The row over the representation of black members by the Association of University Teachers escalated this week as black activists warned that the union might be taken to a race tribunal. The AUT has called for the debate to be continued internally - rather than in the pages of The Times Higher .
Gargi Bhattacharyya, the union's vice-president, said this week: "AUT leadership needs to be aware that black and ethnic minority (BME) members increasingly feel that they may have no alternative but to pursue a tribunal application on the grounds of race discrimination (if things do not improve)."
Bill Gulam, a member of the AUT national executive committee and chair of its equalities committee, said: "There are black members of the AUT who are very close to taking it to a race tribunal."
Sally Hunt, AUT general secretary, called for this debate to take place "within the union's structures". "We are happy to be open about our position, but we can see little practical benefit to BME AUT members in a continued discussion via the pages of The Times Higher ," she said.
Ten black academics sent a letter to the AUT saying that BME members are poorly represented and noting a 2004 case against the British Medical Association in which it was ordered to pay a black member nearly £1 million for refusing to represent him against the National Health Service.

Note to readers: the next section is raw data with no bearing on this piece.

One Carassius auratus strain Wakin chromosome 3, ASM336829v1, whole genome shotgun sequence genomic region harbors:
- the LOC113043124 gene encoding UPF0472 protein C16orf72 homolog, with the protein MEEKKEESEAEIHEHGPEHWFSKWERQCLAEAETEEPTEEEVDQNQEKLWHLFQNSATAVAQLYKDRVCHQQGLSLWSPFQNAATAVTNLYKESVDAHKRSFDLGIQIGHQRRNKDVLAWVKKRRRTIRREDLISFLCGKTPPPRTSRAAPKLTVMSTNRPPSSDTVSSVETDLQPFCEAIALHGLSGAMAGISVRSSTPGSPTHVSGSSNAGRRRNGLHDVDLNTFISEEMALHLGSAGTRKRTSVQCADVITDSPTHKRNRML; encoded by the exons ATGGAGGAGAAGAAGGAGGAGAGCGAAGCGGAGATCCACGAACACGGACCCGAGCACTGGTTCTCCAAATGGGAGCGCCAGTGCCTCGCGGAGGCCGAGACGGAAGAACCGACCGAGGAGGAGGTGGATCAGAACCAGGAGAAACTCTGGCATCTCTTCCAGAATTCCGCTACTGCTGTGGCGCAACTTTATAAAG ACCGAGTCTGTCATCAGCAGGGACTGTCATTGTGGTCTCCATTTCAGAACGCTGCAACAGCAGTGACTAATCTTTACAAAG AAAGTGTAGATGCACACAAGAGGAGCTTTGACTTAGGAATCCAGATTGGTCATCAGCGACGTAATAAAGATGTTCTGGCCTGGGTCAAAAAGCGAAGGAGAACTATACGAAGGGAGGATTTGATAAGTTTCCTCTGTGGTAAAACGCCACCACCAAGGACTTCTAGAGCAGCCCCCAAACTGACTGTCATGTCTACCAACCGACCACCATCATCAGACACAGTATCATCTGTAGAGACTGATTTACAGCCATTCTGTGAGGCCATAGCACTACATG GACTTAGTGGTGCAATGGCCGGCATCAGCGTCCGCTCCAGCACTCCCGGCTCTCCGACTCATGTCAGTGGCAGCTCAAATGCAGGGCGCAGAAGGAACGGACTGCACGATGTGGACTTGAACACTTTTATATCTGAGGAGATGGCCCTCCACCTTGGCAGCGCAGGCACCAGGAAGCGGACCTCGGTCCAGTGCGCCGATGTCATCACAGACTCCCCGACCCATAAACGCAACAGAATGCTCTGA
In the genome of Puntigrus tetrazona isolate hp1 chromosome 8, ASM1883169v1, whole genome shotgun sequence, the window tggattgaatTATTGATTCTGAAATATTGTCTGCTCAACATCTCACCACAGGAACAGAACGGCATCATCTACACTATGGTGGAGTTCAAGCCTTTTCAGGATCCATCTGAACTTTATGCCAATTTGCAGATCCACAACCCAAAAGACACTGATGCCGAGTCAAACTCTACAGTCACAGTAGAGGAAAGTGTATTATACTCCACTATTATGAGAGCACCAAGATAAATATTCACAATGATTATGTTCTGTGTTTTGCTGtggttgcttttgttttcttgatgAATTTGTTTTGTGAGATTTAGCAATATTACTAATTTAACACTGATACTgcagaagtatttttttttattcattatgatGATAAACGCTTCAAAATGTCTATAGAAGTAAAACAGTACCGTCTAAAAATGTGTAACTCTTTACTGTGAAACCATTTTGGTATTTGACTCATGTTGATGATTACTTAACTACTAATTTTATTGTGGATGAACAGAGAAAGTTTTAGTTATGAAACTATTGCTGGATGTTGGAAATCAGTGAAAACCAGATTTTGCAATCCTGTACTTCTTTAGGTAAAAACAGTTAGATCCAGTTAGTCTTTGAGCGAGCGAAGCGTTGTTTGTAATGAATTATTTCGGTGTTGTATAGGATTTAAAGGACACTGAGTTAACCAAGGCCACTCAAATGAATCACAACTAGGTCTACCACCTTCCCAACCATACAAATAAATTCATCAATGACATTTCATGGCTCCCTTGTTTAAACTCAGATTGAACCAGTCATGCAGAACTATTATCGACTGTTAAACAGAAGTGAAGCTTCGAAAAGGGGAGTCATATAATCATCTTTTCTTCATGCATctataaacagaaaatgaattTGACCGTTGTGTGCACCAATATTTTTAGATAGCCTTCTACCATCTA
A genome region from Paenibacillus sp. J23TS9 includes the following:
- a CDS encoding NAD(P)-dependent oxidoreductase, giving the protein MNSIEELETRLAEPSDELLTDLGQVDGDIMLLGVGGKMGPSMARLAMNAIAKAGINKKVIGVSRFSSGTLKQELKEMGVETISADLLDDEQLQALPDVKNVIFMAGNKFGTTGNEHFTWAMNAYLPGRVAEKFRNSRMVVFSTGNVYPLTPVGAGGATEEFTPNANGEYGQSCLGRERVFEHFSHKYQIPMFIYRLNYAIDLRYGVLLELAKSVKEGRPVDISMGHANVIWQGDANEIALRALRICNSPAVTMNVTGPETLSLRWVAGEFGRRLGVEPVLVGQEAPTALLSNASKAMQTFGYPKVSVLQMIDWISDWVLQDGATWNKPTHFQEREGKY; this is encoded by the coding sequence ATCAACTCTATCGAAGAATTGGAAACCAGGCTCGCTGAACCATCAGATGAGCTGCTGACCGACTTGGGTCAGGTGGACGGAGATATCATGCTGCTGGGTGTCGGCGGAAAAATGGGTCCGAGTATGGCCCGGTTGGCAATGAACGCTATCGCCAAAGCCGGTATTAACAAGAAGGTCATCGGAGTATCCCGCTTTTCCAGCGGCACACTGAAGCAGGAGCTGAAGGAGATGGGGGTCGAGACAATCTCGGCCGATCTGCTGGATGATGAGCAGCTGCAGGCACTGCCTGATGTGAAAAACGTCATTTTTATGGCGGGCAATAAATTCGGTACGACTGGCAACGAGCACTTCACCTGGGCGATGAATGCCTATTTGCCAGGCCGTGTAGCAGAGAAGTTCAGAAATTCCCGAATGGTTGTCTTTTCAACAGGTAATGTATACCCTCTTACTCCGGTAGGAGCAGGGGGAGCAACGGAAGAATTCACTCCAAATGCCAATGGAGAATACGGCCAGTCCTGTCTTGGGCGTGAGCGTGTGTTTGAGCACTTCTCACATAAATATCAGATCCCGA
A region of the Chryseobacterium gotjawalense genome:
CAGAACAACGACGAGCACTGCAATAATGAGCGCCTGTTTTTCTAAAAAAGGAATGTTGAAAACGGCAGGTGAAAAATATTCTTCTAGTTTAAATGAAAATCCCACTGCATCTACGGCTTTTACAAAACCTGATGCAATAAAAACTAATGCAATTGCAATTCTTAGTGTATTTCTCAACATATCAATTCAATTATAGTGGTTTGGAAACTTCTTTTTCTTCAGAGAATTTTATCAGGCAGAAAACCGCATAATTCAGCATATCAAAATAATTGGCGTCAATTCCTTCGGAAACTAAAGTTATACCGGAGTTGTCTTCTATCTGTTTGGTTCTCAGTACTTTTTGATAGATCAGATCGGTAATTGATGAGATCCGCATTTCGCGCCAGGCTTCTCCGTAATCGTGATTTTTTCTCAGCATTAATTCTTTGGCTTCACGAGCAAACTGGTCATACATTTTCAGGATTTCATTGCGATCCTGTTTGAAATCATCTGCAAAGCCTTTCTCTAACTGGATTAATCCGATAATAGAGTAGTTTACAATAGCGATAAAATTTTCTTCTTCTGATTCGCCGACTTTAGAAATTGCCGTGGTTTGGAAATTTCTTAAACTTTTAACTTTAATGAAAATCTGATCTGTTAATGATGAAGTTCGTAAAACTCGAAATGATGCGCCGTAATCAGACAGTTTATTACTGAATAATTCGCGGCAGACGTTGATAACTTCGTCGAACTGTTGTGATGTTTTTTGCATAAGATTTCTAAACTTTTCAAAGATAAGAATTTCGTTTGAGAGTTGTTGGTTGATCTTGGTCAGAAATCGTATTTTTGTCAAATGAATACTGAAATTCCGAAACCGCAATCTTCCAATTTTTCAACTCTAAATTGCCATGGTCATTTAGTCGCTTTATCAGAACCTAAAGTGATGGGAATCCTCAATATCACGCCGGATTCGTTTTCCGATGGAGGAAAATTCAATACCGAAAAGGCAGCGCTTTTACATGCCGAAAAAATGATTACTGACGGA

"The successful case brought by R. Chaudhary against the BMA raises the issue of possible financial liabilities for unions that do not effectively represent the interests of black and ethnic minority members," the letter says.
Ms Hunt said: "We will give serious consideration to the issues raised. The union will look to respond positively in a spirit that encourages continued dialogue."
The letter expresses frustration at insufficient progress on a report commissioned by the AUT from Harminder Singh and described as a "grass-roots review" of its procedures for supporting black and ethnic minority staff.
Ms Hunt said: "The union has an ongoing programme of work arising from Harminder Singh's report to the AUT council, which extends way beyond the initial focus on provision of legal aid."
On the merger currently being negotiated between the AUT and lecturers' union Natfhe, the letter adds: "Although Natfhe may have a more visible history of work in these areas, the proposed formation of a new merged union does not absolve AUT from its responsibility to represent members in their workplaces."
Paul Mackney, general secretary of Natfhe, said: "The AUT and Natfhe are working hard to create a merged union with equality structures that are among the best of any UK union."
Ms Hunt said: "AUT and Natfhe negotiators are actively seeking to introduce equality structures for the new union that reflect the best of each tradition."